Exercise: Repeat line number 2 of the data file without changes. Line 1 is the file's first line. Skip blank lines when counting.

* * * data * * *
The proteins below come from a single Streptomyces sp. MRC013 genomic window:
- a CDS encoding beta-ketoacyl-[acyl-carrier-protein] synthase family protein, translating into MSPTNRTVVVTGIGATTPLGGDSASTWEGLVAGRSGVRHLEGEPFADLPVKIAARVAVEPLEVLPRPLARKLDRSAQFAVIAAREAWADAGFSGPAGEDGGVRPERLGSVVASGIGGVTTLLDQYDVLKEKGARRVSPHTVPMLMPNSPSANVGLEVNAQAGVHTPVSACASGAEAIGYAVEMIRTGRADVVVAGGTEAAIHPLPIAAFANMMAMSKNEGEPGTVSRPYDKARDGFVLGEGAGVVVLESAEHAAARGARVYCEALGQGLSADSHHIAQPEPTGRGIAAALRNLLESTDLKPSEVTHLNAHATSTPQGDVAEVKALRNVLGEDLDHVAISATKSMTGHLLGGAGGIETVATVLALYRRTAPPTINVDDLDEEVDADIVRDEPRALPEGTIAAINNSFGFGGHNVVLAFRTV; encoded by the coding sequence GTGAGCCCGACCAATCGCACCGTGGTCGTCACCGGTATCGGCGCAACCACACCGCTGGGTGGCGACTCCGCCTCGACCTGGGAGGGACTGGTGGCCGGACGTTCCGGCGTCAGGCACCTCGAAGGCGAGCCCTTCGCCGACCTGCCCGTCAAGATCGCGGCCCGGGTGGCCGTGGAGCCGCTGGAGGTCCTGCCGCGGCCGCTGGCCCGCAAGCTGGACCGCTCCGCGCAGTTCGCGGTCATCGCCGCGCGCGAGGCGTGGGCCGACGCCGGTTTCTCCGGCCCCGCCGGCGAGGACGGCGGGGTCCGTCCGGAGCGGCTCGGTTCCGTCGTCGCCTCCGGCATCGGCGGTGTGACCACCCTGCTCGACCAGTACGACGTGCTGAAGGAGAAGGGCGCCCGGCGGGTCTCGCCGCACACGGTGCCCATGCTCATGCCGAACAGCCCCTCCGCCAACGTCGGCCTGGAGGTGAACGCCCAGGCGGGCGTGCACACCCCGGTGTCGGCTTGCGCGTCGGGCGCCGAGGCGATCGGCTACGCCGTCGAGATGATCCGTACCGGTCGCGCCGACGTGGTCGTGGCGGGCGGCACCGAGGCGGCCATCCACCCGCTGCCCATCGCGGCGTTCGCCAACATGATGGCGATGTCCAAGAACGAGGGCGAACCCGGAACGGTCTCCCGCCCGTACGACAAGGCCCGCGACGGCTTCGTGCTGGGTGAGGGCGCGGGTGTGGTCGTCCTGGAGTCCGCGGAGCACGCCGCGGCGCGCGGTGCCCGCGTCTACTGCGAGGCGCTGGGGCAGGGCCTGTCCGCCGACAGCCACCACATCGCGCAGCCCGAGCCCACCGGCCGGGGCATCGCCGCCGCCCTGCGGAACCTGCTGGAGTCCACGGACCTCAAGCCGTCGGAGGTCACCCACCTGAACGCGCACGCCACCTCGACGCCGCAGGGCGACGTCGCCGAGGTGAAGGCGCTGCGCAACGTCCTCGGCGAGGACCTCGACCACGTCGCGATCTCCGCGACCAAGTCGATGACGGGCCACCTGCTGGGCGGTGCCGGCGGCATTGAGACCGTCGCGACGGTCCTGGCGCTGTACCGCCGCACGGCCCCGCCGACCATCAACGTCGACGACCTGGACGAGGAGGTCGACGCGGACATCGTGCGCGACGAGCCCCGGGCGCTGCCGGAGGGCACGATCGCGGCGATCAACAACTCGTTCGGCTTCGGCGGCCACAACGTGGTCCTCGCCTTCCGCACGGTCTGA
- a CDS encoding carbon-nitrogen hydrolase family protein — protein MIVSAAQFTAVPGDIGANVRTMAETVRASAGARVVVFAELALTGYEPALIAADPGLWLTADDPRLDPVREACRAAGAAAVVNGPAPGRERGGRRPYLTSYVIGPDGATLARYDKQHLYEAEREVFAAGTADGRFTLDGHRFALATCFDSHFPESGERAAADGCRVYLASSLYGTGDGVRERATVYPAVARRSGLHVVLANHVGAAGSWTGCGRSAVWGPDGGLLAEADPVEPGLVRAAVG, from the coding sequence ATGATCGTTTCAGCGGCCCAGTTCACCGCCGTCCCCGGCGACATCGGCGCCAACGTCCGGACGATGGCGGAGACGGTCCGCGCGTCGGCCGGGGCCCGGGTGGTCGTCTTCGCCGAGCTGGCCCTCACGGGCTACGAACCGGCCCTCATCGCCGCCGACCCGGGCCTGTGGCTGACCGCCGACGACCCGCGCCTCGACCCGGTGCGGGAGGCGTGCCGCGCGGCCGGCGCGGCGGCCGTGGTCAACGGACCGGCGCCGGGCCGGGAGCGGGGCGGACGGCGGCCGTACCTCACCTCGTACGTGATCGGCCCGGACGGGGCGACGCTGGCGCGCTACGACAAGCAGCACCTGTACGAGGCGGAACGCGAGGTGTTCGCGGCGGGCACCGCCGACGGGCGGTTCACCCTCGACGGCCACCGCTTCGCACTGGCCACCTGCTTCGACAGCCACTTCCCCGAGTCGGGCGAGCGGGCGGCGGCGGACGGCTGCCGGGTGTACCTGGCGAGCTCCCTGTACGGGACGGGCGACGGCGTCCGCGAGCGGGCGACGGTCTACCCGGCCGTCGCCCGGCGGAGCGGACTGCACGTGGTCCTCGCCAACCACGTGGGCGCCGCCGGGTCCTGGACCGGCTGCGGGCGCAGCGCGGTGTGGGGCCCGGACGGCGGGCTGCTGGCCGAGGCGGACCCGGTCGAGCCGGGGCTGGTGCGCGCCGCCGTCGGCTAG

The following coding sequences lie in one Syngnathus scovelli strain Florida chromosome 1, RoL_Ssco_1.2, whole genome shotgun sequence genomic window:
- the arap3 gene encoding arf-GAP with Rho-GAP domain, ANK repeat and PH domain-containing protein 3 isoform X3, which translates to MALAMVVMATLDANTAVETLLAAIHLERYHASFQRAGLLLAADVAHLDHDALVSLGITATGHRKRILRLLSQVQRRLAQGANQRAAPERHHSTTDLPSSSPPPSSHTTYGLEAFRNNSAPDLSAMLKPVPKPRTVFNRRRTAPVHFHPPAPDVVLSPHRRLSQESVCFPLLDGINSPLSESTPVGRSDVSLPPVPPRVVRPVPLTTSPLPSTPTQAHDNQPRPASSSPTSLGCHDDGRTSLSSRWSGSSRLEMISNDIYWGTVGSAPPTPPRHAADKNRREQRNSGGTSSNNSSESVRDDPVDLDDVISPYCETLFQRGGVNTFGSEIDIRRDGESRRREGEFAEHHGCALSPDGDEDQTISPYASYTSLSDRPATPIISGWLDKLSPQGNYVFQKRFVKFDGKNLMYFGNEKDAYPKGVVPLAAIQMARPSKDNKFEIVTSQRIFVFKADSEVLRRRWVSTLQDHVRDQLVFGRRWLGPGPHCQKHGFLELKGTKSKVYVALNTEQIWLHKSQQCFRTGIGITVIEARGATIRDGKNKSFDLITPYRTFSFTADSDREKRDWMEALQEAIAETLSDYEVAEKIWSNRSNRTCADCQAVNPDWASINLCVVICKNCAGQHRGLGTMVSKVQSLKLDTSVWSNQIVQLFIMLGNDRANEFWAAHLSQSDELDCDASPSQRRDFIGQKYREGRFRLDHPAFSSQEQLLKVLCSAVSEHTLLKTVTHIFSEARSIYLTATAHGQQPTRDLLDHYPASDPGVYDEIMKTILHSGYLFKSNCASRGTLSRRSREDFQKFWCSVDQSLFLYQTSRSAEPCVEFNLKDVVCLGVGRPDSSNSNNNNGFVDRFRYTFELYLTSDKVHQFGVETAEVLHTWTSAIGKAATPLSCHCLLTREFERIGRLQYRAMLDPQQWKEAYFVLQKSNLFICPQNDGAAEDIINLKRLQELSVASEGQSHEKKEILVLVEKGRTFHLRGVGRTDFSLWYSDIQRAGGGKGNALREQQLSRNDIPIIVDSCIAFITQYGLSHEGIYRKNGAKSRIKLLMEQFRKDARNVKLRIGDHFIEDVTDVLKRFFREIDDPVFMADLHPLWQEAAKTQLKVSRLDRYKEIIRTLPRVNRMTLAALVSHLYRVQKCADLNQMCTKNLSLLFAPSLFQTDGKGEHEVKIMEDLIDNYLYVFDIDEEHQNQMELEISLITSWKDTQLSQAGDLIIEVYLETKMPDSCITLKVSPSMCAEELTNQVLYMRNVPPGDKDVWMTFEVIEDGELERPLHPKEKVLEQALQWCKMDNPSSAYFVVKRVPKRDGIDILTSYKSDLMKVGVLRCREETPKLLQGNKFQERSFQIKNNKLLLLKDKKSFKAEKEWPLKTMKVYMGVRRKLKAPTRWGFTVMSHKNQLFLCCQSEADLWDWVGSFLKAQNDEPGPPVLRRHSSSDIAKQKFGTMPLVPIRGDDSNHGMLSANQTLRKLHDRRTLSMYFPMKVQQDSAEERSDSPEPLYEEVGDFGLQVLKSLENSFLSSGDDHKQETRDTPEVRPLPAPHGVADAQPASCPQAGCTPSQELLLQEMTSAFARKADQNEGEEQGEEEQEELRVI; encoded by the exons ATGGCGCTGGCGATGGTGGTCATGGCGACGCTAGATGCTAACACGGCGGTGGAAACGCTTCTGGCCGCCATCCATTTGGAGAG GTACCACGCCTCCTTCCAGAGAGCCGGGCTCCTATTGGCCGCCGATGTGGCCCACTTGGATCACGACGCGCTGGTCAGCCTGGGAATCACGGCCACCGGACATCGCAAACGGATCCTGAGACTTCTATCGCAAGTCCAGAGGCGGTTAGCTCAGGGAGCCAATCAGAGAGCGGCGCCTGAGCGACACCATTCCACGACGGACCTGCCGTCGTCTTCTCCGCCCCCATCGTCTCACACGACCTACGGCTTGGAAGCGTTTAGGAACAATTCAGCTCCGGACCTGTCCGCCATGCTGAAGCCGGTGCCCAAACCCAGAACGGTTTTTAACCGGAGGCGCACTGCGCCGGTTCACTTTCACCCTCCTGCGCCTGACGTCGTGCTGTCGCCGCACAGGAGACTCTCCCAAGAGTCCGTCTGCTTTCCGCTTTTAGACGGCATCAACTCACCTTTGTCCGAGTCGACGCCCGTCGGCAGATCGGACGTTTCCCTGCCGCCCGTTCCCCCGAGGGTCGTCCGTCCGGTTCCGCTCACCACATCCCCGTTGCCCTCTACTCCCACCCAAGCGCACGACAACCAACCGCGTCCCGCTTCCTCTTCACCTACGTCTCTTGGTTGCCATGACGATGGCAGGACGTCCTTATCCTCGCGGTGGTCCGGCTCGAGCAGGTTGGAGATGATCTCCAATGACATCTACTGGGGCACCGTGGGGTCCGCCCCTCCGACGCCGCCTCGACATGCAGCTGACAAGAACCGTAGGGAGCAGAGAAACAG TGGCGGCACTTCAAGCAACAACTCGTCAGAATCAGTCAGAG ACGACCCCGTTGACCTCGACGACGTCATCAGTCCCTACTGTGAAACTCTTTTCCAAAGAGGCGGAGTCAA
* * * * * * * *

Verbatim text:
- a CDS encoding beta-ketoacyl-[acyl-carrier-protein] synthase family protein, translating into MSPTNRTVVVTGIGATTPLGGDSASTWEGLVAGRSGVRHLEGEPFADLPVKIAARVAVEPLEVLPRPLARKLDRSAQFAVIAAREAWADAGFSGPAGEDGGVRPERLGSVVASGIGGVTTLLDQYDVLKEKGARRVSPHTVPMLMPNSPSANVGLEVNAQAGVHTPVSACASGAEAIGYAVEMIRTGRADVVVAGGTEAAIHPLPIAAFANMMAMSKNEGEPGTVSRPYDKARDGFVLGEGAGVVVLESAEHAAARGARVYCEALGQGLSADSHHIAQPEPTGRGIAAALRNLLESTDLKPSEVTHLNAHATSTPQGDVAEVKALRNVLGEDLDHVAISATKSMTGHLLGGAGGIETVATVLALYRRTAPPTINVDDLDEEVDADIVRDEPRALPEGTIAAINNSFGFGGHNVVLAFRTV; encoded by the coding sequence GTGAGCCCGACCAATCGCACCGTGGTCGTCACCGGTATCGGCGCAACCACACCGCTGGGTGGCGACTCCGCCTCGACCTGGGAGGGACTGGTGGCCGGACGTTCCGGCGTCAGGCACCTCGAAGGCGAGCCCTTCGCCGACCTGCCCGTCAAGATCGCGGCCCGGGTGGCCGTGGAGCCGCTGGAGGTCCTGCCGCGGCCGCTGGCCCGCAAGCTGGACCGCTCCGCGCAGTTCGCGGTCATCGCCGCGCGCGAGGCGTGGGCCGACGCCGGTTTCTCCGGCCCCGCCGGCGAGGACGGCGGGGTCCGTCCGGAGCGGCTCGGTTCCGTCGTCGCCTCCGGCATCGGCGGTGTGACCACCCTGCTCGACCAGTACGACGTGCTGAAGGAGAAGGGCGCCCGGCGGGTCTCGCCGCACACGGTGCCCATGCTCATGCCGAACAGCCCCTCCGCCAACGTCGGCCTGGAGGTGAACGCCCAGGCGGGCGTGCACACCCCGGTGTCGGCTTGCGCGTCGGGCGCCGAGGCGATCGGCTACGCCGTCGAGATGATCCGTACCGGTCGCGCCGACGTGGTCGTGGCGGGCGGCACCGAGGCGGCCATCCACCCGCTGCCCATCGCGGCGTTCGCCAACATGATGGCGATGTCCAAGAACGAGGGCGAACCCGGAACGGTCTCCCGCCCGTACGACAAGGCCCGCGACGGCTTCGTGCTGGGTGAGGGCGCGGGTGTGGTCGTCCTGGAGTCCGCGGAGCACGCCGCGGCGCGCGGTGCCCGCGTCTACTGCGAGGCGCTGGGGCAGGGCCTGTCCGCCGACAGCCACCACATCGCGCAGCCCGAGCCCACCGGCCGGGGCATCGCCGCCGCCCTGCGGAACCTGCTGGAGTCCACGGACCTCAAGCCGTCGGAGGTCACCCACCTGAACGCGCACGCCACCTCGACGCCGCAGGGCGACGTCGCCGAGGTGAAGGCGCTGCGCAACGTCCTCGGCGAGGACCTCGACCACGTCGCGATCTCCGCGACCAAGTCGATGACGGGCCACCTGCTGGGCGGTGCCGGCGGCATTGAGACCGTCGCGACGGTCCTGGCGCTGTACCGCCGCACGGCCCCGCCGACCATCAACGTCGACGACCTGGACGAGGAGGTCGACGCGGACATCGTGCGCGACGAGCCCCGGGCGCTGCCGGAGGGCACGATCGCGGCGATCAACAACTCGTTCGGCTTCGGCGGCCACAACGTGGTCCTCGCCTTCCGCACGGTCTGA